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7 Tax Tips for the Self-Employed

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Barbara DelinskyGuest Blogger
February 07, 2017 · 281 Views
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tax tips for the self-employed

Are you self-employed and you’re worried whether or not you can save money on your tax payments? The answer is ‘yes’ - you can. Here are 7 self-employed tax tips which you can follow to reduce the amount you need to pay to Uncle Sam.

Our top choices for tax filing are TurboTaxH&R BlockTaxAct, and e-File. They're trusted tax software programs we use often, and they also offer great software discounts every year. You can save up to 50% off on your taxes with exclusive offers from DealsPlus.

 


1. Claim the eligible home office deductions.

home office

Source: Pinterest

If you are using a part of your home or apartment for your home office, then you can deduct a part of your insurance cost and utility bills against what you earn from your business. However, most people don’t claim this just to avoid the recordkeeping hassles.

Without doing all these things, you can simply deduct $5 for every square foot of your home office; that is, the area that you use only for your entrepreneurship. The maximum size allowed is 300 square feet home office, that is, you can deduct $1,500 from your tax payments. You can do this every year if you have a qualifying home office.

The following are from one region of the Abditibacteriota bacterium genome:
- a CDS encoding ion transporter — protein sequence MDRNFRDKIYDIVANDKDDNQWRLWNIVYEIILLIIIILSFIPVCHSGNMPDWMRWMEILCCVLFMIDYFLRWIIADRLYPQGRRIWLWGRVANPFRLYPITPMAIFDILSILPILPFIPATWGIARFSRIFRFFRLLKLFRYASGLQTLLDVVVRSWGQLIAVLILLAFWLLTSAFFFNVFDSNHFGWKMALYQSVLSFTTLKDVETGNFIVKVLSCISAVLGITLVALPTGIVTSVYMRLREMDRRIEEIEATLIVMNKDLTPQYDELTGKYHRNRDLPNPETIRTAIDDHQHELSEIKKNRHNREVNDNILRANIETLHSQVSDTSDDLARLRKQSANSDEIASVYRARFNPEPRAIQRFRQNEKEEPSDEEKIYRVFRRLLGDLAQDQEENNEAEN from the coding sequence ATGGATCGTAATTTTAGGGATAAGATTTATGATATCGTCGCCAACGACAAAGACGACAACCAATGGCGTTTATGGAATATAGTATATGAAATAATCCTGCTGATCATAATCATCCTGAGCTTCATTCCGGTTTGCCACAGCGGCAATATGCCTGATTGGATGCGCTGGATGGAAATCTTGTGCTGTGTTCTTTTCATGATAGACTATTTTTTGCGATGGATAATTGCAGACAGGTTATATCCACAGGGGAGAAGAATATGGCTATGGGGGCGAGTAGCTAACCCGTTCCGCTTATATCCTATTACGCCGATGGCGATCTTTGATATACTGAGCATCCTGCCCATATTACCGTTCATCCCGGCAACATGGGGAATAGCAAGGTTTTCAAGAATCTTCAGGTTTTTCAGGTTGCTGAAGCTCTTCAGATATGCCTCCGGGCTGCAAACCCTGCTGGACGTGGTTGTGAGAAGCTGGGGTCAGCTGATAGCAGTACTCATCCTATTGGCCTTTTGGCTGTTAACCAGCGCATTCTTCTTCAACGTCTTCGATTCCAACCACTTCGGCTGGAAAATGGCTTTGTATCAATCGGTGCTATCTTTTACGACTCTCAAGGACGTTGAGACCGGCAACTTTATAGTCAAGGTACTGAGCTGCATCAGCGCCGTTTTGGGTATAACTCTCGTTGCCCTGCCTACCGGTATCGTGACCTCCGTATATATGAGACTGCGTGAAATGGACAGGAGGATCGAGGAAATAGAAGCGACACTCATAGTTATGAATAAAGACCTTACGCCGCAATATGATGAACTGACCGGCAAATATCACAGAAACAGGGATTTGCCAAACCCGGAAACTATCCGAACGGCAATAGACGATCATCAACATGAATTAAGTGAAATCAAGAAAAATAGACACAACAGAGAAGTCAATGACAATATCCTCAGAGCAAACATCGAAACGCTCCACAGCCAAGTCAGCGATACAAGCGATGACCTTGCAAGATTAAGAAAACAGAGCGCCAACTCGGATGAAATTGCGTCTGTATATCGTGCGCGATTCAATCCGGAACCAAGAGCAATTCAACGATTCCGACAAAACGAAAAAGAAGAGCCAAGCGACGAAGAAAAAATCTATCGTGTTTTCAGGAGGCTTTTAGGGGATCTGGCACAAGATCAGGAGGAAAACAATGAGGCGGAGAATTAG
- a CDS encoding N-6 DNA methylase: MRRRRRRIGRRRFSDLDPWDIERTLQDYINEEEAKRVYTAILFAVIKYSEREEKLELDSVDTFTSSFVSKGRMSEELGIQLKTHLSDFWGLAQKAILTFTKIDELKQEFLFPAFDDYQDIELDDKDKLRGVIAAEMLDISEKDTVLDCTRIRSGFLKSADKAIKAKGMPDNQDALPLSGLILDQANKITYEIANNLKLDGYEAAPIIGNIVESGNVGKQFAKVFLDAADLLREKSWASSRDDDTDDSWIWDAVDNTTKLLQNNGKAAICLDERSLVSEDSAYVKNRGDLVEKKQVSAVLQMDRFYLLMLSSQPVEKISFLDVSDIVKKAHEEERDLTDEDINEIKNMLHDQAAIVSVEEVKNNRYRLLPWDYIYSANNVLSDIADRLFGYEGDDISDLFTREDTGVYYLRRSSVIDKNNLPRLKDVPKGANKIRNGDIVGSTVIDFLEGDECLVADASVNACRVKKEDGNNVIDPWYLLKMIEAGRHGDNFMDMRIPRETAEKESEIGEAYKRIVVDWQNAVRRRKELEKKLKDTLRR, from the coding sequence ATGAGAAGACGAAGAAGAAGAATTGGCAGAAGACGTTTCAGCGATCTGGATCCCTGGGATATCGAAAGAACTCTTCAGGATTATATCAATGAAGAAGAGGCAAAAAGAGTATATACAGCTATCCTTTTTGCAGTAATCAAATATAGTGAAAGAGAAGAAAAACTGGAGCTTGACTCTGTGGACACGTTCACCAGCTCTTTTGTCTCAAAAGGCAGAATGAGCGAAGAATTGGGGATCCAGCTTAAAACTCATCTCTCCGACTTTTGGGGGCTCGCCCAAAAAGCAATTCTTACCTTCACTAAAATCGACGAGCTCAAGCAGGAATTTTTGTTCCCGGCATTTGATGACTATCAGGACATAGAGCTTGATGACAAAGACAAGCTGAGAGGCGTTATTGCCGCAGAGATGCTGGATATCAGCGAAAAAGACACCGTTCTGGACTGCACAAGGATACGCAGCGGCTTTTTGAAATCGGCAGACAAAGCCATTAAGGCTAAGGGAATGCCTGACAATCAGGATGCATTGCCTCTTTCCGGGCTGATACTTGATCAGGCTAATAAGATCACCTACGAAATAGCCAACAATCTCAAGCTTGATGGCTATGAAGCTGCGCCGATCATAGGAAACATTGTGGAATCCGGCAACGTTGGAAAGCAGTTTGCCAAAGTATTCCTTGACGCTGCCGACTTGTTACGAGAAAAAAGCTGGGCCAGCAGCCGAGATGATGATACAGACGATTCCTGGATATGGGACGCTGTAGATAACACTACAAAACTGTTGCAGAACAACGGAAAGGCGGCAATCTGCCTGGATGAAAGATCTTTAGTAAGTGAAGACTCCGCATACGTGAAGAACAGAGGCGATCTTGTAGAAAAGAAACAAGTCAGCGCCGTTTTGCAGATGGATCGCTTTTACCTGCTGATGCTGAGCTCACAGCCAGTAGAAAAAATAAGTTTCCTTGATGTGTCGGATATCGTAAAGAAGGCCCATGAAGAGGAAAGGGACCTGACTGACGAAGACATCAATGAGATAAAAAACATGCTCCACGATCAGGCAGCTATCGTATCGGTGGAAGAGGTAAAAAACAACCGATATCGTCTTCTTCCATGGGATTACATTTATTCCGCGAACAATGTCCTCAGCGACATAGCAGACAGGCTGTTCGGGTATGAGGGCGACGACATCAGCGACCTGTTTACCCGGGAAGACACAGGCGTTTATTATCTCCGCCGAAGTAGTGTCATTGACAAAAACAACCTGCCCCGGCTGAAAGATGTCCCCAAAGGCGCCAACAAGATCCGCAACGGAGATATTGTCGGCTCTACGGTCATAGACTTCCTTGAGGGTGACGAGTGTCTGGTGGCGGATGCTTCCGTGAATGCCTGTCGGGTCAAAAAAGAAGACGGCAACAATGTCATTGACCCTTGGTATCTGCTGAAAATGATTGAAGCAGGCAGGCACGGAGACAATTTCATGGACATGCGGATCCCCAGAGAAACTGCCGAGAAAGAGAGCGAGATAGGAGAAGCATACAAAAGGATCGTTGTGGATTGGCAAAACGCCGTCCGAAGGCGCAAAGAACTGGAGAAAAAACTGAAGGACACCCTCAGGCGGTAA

2. Opt for property and equipment tax depreciation.

office property

Source: Orkin

In addition to the above, you can also opt for tax depreciation of property and equipment if you’re using it to generate income. However, you can’t purchase and sell off the property in 1-year period. You can deduct certain repair work on the property. When you purchase an equipment, you have to choose whether you want to opt for expensing or depreciation.

In case of expensing (Section 179 deduction), you can deduct 100% of the qualifying cost in the first year and the amount is up to $500,000. It’s quite a big amount - Isn’t it? However, the amount will get reduced if you purchase more than $2 million new assets into service in a single year. If you opt for tax depreciation, you can deduct the expenses over the years of life of an equipment.

 

3. Set up an Individual Retirement Plan (IRA).

individual retirement plan

Source: Principal Financial Group

If you don't have any employees working under you, you can open an individual 401(k). You can contribute $18,000 as a 401(k) deferral along with 25% of your net income.

If you have employees, you can opt for SIMPLE (Savings Incentive Match Plan for Employees) IRA or SEP IRA (Simplified Employee Pension IRA) if you qualify the eligibility criteria. According to John L. Hillis, the president of Hillis Financial Services in San Jose, California, retirement plans are “absolutely the No. 1 tax deduction. The government is helping fund retirement.”

 

4. Get self-employed tax benefit on social security taxes.

self-temployed

Source: Getty Images

When you are self-employed and have to pay 15.3% tax all by yourself, you can deduct half of what you pay. You have to claim this deduction on Form 1040.